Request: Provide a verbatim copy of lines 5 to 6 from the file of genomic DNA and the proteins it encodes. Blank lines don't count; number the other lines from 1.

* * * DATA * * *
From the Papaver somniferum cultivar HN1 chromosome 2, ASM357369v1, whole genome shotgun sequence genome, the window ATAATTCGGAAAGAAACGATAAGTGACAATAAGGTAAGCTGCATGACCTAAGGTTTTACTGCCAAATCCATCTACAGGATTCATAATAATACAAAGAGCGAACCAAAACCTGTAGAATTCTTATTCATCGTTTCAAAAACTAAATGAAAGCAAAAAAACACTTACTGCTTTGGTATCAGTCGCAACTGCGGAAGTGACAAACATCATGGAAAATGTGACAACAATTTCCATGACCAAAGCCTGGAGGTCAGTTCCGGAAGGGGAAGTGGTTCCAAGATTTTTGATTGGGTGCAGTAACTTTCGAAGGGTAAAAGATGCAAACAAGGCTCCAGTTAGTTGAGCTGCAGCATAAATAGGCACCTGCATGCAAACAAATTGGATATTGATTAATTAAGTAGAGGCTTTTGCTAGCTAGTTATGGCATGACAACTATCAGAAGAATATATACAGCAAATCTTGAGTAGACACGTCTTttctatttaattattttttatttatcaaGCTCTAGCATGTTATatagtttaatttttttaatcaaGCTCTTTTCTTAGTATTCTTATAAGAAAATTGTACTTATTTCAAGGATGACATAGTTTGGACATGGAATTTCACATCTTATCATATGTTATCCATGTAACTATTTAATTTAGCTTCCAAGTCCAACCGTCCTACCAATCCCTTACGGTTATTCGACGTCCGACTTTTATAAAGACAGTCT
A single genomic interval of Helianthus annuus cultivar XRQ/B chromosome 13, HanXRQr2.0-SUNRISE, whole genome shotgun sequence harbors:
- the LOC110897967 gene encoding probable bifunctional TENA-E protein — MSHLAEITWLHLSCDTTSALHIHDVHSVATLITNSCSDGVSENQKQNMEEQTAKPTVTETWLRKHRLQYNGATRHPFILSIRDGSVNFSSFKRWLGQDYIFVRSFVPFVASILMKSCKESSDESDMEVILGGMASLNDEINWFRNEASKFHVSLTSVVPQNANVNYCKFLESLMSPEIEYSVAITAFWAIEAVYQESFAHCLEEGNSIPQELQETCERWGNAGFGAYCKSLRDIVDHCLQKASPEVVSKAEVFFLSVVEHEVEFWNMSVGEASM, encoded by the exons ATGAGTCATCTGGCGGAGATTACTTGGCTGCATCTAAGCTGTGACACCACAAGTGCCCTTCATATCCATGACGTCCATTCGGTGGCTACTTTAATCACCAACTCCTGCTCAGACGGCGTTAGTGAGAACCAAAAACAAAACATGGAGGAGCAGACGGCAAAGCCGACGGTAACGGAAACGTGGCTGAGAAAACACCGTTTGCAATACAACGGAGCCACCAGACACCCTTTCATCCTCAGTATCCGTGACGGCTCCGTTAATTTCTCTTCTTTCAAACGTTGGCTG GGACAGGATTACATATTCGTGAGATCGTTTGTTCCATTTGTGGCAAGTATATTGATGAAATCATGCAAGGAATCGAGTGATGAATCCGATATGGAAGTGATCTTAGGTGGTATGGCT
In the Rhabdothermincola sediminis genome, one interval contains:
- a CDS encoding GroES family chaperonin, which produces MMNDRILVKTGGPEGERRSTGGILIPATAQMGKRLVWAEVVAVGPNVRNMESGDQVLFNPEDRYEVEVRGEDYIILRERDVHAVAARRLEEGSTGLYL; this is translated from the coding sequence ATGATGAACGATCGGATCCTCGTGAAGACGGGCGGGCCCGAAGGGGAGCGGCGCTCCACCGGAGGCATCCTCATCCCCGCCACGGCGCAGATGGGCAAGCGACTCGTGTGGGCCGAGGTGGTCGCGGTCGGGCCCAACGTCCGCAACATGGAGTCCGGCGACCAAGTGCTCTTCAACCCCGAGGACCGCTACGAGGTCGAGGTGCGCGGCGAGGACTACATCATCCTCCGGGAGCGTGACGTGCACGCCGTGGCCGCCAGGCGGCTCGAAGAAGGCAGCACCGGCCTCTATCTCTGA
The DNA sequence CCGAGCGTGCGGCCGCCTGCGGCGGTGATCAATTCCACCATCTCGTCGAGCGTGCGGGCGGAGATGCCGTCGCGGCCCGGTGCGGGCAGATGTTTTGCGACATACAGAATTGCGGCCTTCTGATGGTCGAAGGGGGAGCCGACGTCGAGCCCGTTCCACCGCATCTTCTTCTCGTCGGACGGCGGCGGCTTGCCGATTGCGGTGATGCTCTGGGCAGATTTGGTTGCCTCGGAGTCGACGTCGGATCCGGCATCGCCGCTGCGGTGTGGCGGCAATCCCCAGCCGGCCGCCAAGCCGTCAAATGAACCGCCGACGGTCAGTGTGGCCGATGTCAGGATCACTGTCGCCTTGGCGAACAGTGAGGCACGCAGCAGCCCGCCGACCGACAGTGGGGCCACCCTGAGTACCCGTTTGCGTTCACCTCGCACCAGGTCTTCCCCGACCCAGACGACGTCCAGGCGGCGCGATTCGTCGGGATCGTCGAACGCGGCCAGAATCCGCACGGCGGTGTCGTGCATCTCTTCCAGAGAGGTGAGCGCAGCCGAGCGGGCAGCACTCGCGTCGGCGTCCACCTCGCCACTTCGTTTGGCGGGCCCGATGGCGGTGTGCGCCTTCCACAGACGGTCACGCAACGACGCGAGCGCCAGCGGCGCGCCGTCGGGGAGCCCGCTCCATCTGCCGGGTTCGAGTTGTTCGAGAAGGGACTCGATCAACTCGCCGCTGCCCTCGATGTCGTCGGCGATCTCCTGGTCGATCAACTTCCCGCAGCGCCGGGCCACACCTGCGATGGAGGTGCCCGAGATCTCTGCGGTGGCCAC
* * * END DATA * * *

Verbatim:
- a CDS encoding GroES family chaperonin, which produces MMNDRILVKTGGPEGERRSTGGILIPATAQMGKRLVWAEVVAVGPNVRNMESGDQVLFNPEDRYEVEVRGEDYIILRERDVHAVAARRLEEGSTGLYL; this is translated from the coding sequence ATGATGAACGATCGGATCCTCGTGAAGACGGGCGGGCCCGAAGGGGAGCGGCGCTCCACCGGAGGCATCCTCATCCCCGCCACGGCGCAGATGGGCAAGCGACTCGTGTGGGCCGAGGTGGTCGCGGTCGGGCCCAACGTCCGCAACATGGAGTCCGGCGACCAAGTGCTCTTCAACCCCGAGGACCGCTACGAGGTCGAGGTGCGCGGCGAGGACTACATCATCCTCCGGGAGCGTGACGTGCACGCCGTGGCCGCCAGGCGGCTCGAAGAAGGCAGCACCGGCCTCTATCTCTGA
The DNA sequence CCGAGCGTGCGGCCGCCTGCGGCGGTGATCAATTCCACCATCTCGTCGAGCGTGCGGGCGGAGATGCCGTCGCGGCCCGGTGCGGGCAGATGTTTTGCGACATACAGAATTGCGGCCTTCTGATGGTCGAAGGGGGAGCCGACGTCGAGCCCGTTCCACCGCATCTTCTTCTCGTCGGACGGCGGCGGCTTGCCGATTGCGGTGATGCTCTGGGCAGATTTGGTTGCCTCGGAGTCGACGTCGGATCCGGCATCGCCGCTGCGGTGTGGCGGCAATCCCCAGCCGGCCGCCAAGCCGTCAAATGAACCGCCGACGGTCAGTGTGGCCGATGTCAGGATCACTGTCGCCTTGGCGAACAGTGAGGCACGCAGCAGCCCGCCGACCGACAGTGGGGCCACCCTGAGTACCCGTTTGCGTTCACCTCGCACCAGGTCTTCCCCGACCCAGACGACGTCCAGGCGGCGCGATTCGTCGGGATCGTCGAACGCGGCCAGAATCCGCACGGCGGTGTCGTGCATCTCTTCCAGAGAGGTGAGCGCAGCCGAGCGGGCAGCACTCGCGTCGGCGTCCACCTCGCCACTTCGTTTGGCGGGCCCGATGGCGGTGTGCGCCTTCCACAGACGGTCACGCAACGACGCGAGCGCCAGCGGCGCGCCGTCGGGGAGCCCGCTCCATCTGCCGGGTTCGAGTTGTTCGAGAAGGGACTCGATCAACTCGCCGCTGCCCTCGATGTCGTCGGCGATCTCCTGGTCGATCAACTTCCCGCAGCGCCGGGCCACACCTGCGATGGAGGTGCCCGAGATCTCTGCGGTGGCCAC